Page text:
Native American students and high school seniors have high chronic absentee rates locally and statewide

Native American students and high school seniors have high chronic absentee rates both locally and statewide.

Landon Braden said Eastern Oregon education is often negatively compared to Portland and Salem, so when the region exceeds expectations, he likes to celebrate it.

The InterMountain Education Service District chronic absenteeism coordinator has had something to trumpet about in recent months: Eastern Oregon’s 18.7 percent chronic absenteeism rate is nearly two points lower than the state’s 20.5 percent rate and represents a slight decrease from the year before.

Students are considered chronic absentees when they miss 18 or more days of school per year, 14 days if they attend a four-day-per-week district like Pilot Rock or Stanfield. Low attendance can lead students to poor academic performance and dropping out from school entirely.

The Oregon Department of Education eventually considered absenteeism enough of a problem that it drafted a statewide plan, dividing the state into regions and hiring Braden in July to work through the IMESD to assist the 26-district Eastern Oregon region that spans Umatilla, Morrow, Union, Baker, and Wallowa counties.

Every district in Oregon rated on a three-tiered system, based on their relation to the state chronic absentee rate and graduation rates.

Braden said he came into a situation where districts were already putting work into decreasing absenteeism.

“I wouldn’t trade places with any of you for a million bucks,” he tells his fellow absenteeism coordinators in other parts of the state.

Eastern Oregon is the only region where no schools are in Tier 3, the lowest tier that spurs the department of education to assign the district a coach. Six districts — Hermiston, Pendleton, Umatilla, Milton-Freewater, Stanfield, and Elgin — are in Tier 2, meaning Braden gives them targeted support.

But many of those districts are already starting to see their absentee rates fall.

According to Braden, the Milton-Freewater Unified School District 2017-2018 chronic absenteeism rate was 21 percent, a 1.8 percent drop from the year before. Umatilla (22.2 percent) and Hermiston (19.3 percent) saw a 1.4 percent and 0.7 percent decreases, respectively.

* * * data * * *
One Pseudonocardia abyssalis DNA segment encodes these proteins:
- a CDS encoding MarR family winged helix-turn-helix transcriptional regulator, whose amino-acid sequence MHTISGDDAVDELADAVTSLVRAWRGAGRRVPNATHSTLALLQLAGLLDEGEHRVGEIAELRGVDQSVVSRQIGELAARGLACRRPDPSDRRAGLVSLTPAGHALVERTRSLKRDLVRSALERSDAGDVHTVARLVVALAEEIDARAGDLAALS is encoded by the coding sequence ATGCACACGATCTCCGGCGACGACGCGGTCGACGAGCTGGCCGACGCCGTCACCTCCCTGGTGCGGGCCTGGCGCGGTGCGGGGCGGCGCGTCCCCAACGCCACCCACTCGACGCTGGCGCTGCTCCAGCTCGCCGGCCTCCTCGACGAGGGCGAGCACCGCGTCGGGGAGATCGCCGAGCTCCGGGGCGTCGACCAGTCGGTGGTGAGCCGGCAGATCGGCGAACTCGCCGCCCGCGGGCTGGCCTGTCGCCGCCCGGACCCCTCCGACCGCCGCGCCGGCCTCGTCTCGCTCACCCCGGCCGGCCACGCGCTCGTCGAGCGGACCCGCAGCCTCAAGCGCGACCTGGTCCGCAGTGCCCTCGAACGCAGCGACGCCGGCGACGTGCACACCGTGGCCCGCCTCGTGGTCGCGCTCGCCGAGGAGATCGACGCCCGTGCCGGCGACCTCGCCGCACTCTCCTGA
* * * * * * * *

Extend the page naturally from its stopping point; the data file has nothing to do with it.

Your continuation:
The Pendleton School District’s 20 percent rate did represent a 1.1-point increase, but Braden expected that number to drop again this year.

Braden said these districts embraced public awareness campaigns like Every Day Matters and Choose To Be Nice, a campaign designed to make schools more inviting through positivity. But he said a lot of the work is coming through parsing through the data and figuring out which demographics and groups local districts need to target.

Gib Olinger Elementary School already regularly hosted a math night event for students, but in November, the school invited Braden and other absenteeism officials to participate.

Students played with a slide bar that showed them how missing days would affect their math and reading scores and were able to take home an absence tracker that would help them individually track their missed days.

The booth was enough of a success that Braden said he’s in talks with four other districts to put on a similar event in their schools.

Gib Olinger Principal Ami Muilenburg said the school has taken steps to move away from a punitive approach to absenteeism to a positive one, like entering students with high attendance rates into drawings for prizes and special events.

In a wider scale, the IMESD is helping district to take a look at their populations that have trended toward high absenteeism.

Kris Mulvihill, the IMESD migrant education specialist, said some districts have a significant amount of migrant students who attend local schools before going back to Mexico when the harvest season ends. If those students miss more than 10 consecutive days of school, they’re automatically dropped from school rosters and considered chronic absentees.

Mulvihill said Braden helped create a survey that was administered to 200 migrant students about if and when they planned to leave for the season and what resources they needed.

With better information on which students are actually migrants that cycle in and out every year, Mulvihill said McLaughlin High School in Milton-Freewater was able to offer students online courses so they could stay enrolled while they were away.

Mulvihill said Mac-Hi is the only school to take this approach so far, but she expects other districts to make similar accommodations in the future.

With local districts experiencing some success in lowering absenteeism rates, Braden anticipates the states will reclassify Tier 2 districts down into Tier 1.

Already lower than the state average, the region has set a goal of lowering its chronic absenteeism rate further to 17.8 percent.

“The point of my job is to work myself out of a job,” he said.

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